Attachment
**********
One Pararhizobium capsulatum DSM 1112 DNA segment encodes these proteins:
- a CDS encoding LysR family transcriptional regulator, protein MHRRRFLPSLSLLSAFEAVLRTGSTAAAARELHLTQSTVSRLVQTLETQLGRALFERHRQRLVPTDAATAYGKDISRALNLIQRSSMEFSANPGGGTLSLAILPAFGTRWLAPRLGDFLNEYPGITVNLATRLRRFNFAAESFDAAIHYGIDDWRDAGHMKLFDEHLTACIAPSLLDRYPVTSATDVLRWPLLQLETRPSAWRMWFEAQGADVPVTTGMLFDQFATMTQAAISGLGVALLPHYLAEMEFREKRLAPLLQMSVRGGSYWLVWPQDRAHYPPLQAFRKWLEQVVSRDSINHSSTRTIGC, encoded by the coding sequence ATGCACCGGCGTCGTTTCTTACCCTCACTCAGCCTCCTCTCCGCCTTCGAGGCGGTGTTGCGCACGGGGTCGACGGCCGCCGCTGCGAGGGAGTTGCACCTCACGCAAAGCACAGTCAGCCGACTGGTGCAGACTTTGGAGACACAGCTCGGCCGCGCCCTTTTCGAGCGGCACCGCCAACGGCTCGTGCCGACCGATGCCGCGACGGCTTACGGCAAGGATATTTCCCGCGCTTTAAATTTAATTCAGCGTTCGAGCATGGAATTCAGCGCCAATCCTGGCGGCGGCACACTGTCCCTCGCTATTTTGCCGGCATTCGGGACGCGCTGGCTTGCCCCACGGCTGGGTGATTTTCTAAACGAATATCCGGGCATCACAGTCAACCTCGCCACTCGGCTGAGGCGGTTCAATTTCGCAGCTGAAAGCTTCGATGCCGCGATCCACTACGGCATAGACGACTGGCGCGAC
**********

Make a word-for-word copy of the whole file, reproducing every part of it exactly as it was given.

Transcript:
One Pararhizobium capsulatum DSM 1112 DNA segment encodes these proteins:
- a CDS encoding LysR family transcriptional regulator, protein MHRRRFLPSLSLLSAFEAVLRTGSTAAAARELHLTQSTVSRLVQTLETQLGRALFERHRQRLVPTDAATAYGKDISRALNLIQRSSMEFSANPGGGTLSLAILPAFGTRWLAPRLGDFLNEYPGITVNLATRLRRFNFAAESFDAAIHYGIDDWRDAGHMKLFDEHLTACIAPSLLDRYPVTSATDVLRWPLLQLETRPSAWRMWFEAQGADVPVTTGMLFDQFATMTQAAISGLGVALLPHYLAEMEFREKRLAPLLQMSVRGGSYWLVWPQDRAHYPPLQAFRKWLEQVVSRDSINHSSTRTIGC, encoded by the coding sequence ATGCACCGGCGTCGTTTCTTACCCTCACTCAGCCTCCTCTCCGCCTTCGAGGCGGTGTTGCGCACGGGGTCGACGGCCGCCGCTGCGAGGGAGTTGCACCTCACGCAAAGCACAGTCAGCCGACTGGTGCAGACTTTGGAGACACAGCTCGGCCGCGCCCTTTTCGAGCGGCACCGCCAACGGCTCGTGCCGACCGATGCCGCGACGGCTTACGGCAAGGATATTTCCCGCGCTTTAAATTTAATTCAGCGTTCGAGCATGGAATTCAGCGCCAATCCTGGCGGCGGCACACTGTCCCTCGCTATTTTGCCGGCATTCGGGACGCGCTGGCTTGCCCCACGGCTGGGTGATTTTCTAAACGAATATCCGGGCATCACAGTCAACCTCGCCACTCGGCTGAGGCGGTTCAATTTCGCAGCTGAAAGCTTCGATGCCGCGATCCACTACGGCATAGACGACTGGCGCGAC